The Best Show: An anti-'Portlandia', for the rest of us

A cult show/podcast featuring the fictional city of Newbridge, N.J., sees a revival

Matthew Callan

Matthew Callan

On Dec. 17, 2013, when The Best Show went off the air, there was a collective groan from fans of indie rock and alt comedy everywhere. Broadcast for 13 years every Tuesday night on the New Jersey community radio station WFMU—and globally online—The Best Show was a patchwork of call-in talk radio, music, interviews and comedy, all overseen by alternatingly bubbly and grumbly host Tom Scharpling. Along for the ride was Scharpling’s comedy partner, Jon Wurster (drummer of indie bands like Superchunk and the Mountain Goats).

The show was a cult hit. When it ended, fans crowded Toronto’s Royal Cinema for a musical tribute followed by the final broadcast—more than a hundred strangers huddled in a movie theatre, looking at a blank screen.

Now, after a year of retooling, Scharpling and Wurster are back. Late in 2014, a year after the WFMU broadcast went dark, The Best Show was revived as a weekly podcast. And an exhaustive, 16-disc box set was recently released via Numero Group, a Chicago-based label known for reissuing archival recordings and folk, soul, hard rock and gospel music. The label’s curatorial mandate seems almost anthropological, so at first glance, it’s a weird fit for a massive release of scripted, comedic radio calls. But then, The Best Show has indexed the eccentricities and peculiarities of the made-up city of Newbridge, N.J.

The highlight of any Best Show broadcast is a semi-scripted call between Scharpling and Wurster. Posing as a hapless caller, Wurster assumes one of dozens upon dozens of comedic personas, all living in or around the fictional borough of Newbridge: a place where Kiss bassist Gene Simmons owns a Toyota dealership and where the buildings are infested with mice wearing tiny capes. Among his most memorable: Roland “the Gorch” Gorchnick, an aging greaser who claims he’s the basis for the Fonz on Happy Days; two-inch-tall white supremacist Timmy Von Trimble; and Mike Sajak, a recidivist petty criminal and older brother of Wheel of Fortune host Pat Sajak. Recently, he even posed as Jersey’s favourite son, Bruce Springsteen. In character, Wurster regales Scharpling with personal anecdotes that reliably proceed from the banal to the surreal.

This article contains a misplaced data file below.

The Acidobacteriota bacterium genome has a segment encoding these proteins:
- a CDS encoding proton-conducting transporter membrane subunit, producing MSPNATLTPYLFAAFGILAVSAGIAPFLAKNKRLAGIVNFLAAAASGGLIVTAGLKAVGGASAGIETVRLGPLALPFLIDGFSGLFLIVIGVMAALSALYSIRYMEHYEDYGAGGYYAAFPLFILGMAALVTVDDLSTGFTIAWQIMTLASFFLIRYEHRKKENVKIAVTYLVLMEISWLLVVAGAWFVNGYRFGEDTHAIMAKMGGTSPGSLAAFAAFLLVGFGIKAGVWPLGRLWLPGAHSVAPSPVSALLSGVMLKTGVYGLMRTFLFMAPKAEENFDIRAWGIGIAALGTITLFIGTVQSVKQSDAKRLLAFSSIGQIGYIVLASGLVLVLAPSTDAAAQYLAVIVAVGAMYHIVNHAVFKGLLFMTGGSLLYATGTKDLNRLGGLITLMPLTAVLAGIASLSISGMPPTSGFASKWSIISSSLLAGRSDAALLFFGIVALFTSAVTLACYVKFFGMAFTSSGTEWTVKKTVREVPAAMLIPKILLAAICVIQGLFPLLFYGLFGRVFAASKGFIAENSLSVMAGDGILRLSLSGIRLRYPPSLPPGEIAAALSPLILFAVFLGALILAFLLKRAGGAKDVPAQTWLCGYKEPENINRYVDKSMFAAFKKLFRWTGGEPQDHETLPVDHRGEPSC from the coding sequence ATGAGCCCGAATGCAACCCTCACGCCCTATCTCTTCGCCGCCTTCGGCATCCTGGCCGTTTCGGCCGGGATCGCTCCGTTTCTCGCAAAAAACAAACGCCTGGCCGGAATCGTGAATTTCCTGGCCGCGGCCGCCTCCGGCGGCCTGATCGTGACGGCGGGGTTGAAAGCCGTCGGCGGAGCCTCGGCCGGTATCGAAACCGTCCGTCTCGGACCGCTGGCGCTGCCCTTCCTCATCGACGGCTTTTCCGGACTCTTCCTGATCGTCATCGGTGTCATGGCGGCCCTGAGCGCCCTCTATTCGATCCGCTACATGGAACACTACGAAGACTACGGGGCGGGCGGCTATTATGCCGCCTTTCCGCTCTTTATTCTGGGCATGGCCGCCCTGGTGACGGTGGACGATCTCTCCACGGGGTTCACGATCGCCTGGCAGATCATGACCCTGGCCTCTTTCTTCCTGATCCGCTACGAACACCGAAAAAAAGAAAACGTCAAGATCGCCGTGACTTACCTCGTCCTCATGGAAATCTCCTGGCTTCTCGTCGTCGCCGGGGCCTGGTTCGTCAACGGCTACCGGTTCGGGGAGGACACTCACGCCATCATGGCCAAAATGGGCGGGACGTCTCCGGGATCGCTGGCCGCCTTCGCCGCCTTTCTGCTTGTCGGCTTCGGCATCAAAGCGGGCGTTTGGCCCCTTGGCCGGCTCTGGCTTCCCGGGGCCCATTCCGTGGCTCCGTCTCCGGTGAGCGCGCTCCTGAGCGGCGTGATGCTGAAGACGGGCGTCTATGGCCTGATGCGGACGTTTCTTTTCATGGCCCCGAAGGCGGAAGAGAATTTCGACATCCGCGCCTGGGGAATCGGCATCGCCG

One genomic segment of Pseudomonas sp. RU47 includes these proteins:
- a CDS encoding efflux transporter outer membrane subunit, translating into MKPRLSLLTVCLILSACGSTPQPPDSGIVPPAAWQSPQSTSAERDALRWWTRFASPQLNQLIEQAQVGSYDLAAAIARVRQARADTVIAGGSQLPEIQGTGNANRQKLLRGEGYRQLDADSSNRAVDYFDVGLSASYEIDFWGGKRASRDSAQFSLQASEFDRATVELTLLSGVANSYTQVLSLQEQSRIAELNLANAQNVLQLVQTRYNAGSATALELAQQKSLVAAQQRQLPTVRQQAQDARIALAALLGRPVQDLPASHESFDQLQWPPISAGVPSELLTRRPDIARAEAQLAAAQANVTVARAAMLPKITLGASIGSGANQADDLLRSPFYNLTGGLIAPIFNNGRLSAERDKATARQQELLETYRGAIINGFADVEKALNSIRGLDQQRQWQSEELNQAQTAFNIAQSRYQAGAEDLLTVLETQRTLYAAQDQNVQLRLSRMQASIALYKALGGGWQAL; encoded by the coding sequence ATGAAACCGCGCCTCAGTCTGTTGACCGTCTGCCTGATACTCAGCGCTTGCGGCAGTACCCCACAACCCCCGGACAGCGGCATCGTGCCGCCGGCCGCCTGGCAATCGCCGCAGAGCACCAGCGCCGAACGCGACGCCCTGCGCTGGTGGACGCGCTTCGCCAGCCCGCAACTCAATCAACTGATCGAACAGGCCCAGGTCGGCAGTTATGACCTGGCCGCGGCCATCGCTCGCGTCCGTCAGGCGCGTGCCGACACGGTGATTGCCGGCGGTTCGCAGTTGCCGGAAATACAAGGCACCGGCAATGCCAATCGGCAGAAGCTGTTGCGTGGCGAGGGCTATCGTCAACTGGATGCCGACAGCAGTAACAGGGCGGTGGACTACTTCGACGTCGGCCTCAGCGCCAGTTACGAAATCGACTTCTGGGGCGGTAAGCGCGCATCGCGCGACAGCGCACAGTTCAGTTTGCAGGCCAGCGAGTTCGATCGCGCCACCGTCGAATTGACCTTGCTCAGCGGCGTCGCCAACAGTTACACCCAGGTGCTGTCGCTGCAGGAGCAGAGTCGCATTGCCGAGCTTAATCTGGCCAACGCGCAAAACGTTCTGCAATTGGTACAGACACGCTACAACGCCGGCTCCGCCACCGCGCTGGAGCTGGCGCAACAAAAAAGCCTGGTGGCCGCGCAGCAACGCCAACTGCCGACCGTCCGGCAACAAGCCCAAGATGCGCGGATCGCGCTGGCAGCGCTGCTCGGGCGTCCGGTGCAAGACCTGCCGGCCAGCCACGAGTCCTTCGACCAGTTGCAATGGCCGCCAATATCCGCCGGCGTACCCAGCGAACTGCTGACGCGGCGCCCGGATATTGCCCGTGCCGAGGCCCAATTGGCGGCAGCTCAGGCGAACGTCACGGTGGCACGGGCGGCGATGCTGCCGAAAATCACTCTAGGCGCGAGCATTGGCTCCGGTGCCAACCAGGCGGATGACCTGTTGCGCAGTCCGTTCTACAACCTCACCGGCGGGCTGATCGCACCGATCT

In its way, the overstuffed Best of the Best Show box is its own kind of imagined anthropological document. It’s a lot like Fred Armisen and Carrie Brownstein’s popular sketch show Portlandia—just dumpier. Where Portlandia skewers couture brunches and the mores of bespoke hipsterism, Best Show’s Newbridge feels like a pitiably funny version of blue-collar middle America—a Springsteen song turned inside out. “I’ve never thought about it that way,” says Wurster, “but that makes sense. We could never have asked for a better encapsulation of this world that we’ve built in this box set.”

While Wurster admits winnowing down hundreds of calls into 16 CDs was “torturous” (Scharpling, no cheerier, calls the process “absolutely horrible”), it’s clear that both see the release as something of a culmination of the show and of their work as a comedy duo.

The podcast revival has been beset by tragedy. In January, Scharpling’s father passed away. His grandmother died shortly after. He plowed through, paying emotionally honest and very funny tribute to his family on the show. It’s one of the best things about this comedy show: the way a tetchy curmudgeon bares his vulnerability without making an overstated pageant of it (like, say, fellow podcaster Marc Maron). For listeners, it’s oddly buoying and cathartic. Callers regularly dial in to express their fondness for the show and how it helped them through their own rough patches. “I need a Best Show,” Scharpling lamented during this recent dark period. “Where’s my Best Show?”

The Best Show may be that, too. “I don’t have anything in my life as remotely as enjoyable or fun as working with Tom,” says Wurster. “I love all the bands I play with. But this makes me happy in a way that nothing else does.” The feeling seems quite mutual. “It’s just two people,” says Scharpling. “It doesn’t have to go through executives or a record label. If we’re both laughing at it, then we do it on the radio. And that’s it.”

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